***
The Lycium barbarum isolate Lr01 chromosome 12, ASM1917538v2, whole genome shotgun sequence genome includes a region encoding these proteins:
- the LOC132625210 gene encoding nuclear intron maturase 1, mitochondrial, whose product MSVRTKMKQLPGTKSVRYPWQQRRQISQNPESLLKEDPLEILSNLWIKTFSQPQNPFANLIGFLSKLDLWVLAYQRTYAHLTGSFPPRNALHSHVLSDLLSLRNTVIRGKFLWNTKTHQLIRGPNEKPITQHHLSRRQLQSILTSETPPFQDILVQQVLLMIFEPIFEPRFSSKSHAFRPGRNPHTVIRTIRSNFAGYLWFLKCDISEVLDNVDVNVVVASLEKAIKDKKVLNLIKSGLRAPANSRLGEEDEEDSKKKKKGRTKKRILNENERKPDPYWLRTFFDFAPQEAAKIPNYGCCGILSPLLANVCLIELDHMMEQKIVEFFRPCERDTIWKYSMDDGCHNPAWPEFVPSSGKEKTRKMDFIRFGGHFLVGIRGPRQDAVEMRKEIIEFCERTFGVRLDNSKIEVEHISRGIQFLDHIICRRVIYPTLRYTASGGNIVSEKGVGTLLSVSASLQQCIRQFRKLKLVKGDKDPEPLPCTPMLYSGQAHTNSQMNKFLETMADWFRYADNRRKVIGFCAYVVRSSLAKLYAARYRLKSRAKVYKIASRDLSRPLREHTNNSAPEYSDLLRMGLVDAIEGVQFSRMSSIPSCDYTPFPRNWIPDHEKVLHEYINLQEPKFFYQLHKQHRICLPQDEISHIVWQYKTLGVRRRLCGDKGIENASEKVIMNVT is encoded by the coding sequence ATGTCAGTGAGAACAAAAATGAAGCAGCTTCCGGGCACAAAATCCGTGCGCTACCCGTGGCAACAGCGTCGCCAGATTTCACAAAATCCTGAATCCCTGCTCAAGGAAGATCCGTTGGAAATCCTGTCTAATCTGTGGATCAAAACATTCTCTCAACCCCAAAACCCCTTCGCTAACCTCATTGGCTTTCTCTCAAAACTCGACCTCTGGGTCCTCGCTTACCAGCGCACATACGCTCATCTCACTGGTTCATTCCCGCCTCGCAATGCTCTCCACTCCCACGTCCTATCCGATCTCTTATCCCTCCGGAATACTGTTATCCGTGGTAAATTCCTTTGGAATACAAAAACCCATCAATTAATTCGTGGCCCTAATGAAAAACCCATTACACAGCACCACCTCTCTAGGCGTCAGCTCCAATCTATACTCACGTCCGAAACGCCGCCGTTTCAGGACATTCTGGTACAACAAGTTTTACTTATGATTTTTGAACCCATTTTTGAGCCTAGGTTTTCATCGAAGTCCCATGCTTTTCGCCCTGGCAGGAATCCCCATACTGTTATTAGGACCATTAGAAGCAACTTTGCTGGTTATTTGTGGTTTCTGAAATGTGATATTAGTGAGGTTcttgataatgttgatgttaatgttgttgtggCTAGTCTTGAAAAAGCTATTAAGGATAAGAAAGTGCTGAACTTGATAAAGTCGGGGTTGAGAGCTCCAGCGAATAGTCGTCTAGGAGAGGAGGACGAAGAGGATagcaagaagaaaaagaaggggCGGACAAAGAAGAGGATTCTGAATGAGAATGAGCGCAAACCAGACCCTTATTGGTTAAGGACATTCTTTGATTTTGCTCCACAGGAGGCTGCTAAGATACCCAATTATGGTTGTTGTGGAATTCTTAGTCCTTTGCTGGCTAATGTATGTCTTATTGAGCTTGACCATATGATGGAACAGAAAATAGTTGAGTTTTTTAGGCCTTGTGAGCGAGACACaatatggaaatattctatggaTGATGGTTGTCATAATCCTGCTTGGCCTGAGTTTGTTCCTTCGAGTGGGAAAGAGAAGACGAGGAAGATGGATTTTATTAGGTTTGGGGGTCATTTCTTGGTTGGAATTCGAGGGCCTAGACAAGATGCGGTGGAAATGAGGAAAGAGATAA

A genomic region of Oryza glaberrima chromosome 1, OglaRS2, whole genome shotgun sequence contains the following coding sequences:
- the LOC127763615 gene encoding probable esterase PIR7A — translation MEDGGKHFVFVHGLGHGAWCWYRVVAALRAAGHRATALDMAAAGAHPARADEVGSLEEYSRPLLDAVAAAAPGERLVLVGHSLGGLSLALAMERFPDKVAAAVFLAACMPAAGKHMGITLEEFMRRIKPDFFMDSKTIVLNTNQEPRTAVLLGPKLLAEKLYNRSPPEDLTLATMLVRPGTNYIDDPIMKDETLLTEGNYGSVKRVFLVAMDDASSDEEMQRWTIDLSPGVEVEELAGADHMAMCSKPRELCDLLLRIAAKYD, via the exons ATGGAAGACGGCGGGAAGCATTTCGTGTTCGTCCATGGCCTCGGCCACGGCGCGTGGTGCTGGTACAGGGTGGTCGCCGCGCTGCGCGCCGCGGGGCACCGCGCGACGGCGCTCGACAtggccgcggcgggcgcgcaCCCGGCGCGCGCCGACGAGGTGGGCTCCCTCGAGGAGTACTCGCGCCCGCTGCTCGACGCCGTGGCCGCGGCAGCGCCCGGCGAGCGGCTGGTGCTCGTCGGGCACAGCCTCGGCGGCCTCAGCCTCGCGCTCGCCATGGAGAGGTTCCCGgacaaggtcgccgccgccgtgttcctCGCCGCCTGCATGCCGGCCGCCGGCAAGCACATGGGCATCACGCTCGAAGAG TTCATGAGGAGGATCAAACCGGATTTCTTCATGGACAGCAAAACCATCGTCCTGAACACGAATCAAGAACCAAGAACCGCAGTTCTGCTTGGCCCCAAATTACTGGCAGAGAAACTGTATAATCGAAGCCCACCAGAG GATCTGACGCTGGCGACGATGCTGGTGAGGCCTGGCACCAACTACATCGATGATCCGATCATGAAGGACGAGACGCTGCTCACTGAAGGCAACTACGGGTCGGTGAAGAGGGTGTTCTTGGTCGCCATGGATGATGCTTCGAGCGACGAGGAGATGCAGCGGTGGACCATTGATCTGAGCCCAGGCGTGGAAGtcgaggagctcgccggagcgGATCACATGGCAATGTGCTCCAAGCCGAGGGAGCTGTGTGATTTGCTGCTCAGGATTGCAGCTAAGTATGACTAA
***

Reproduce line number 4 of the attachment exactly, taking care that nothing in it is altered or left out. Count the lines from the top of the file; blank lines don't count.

- the LOC127763615 gene encoding probable esterase PIR7A — translation MEDGGKHFVFVHGLGHGAWCWYRVVAALRAAGHRATALDMAAAGAHPARADEVGSLEEYSRPLLDAVAAAAPGERLVLVGHSLGGLSLALAMERFPDKVAAAVFLAACMPAAGKHMGITLEEFMRRIKPDFFMDSKTIVLNTNQEPRTAVLLGPKLLAEKLYNRSPPEDLTLATMLVRPGTNYIDDPIMKDETLLTEGNYGSVKRVFLVAMDDASSDEEMQRWTIDLSPGVEVEELAGADHMAMCSKPRELCDLLLRIAAKYD, via the exons ATGGAAGACGGCGGGAAGCATTTCGTGTTCGTCCATGGCCTCGGCCACGGCGCGTGGTGCTGGTACAGGGTGGTCGCCGCGCTGCGCGCCGCGGGGCACCGCGCGACGGCGCTCGACAtggccgcggcgggcgcgcaCCCGGCGCGCGCCGACGAGGTGGGCTCCCTCGAGGAGTACTCGCGCCCGCTGCTCGACGCCGTGGCCGCGGCAGCGCCCGGCGAGCGGCTGGTGCTCGTCGGGCACAGCCTCGGCGGCCTCAGCCTCGCGCTCGCCATGGAGAGGTTCCCGgacaaggtcgccgccgccgtgttcctCGCCGCCTGCATGCCGGCCGCCGGCAAGCACATGGGCATCACGCTCGAAGAG TTCATGAGGAGGATCAAACCGGATTTCTTCATGGACAGCAAAACCATCGTCCTGAACACGAATCAAGAACCAAGAACCGCAGTTCTGCTTGGCCCCAAATTACTGGCAGAGAAACTGTATAATCGAAGCCCACCAGAG GATCTGACGCTGGCGACGATGCTGGTGAGGCCTGGCACCAACTACATCGATGATCCGATCATGAAGGACGAGACGCTGCTCACTGAAGGCAACTACGGGTCGGTGAAGAGGGTGTTCTTGGTCGCCATGGATGATGCTTCGAGCGACGAGGAGATGCAGCGGTGGACCATTGATCTGAGCCCAGGCGTGGAAGtcgaggagctcgccggagcgGATCACATGGCAATGTGCTCCAAGCCGAGGGAGCTGTGTGATTTGCTGCTCAGGATTGCAGCTAAGTATGACTAA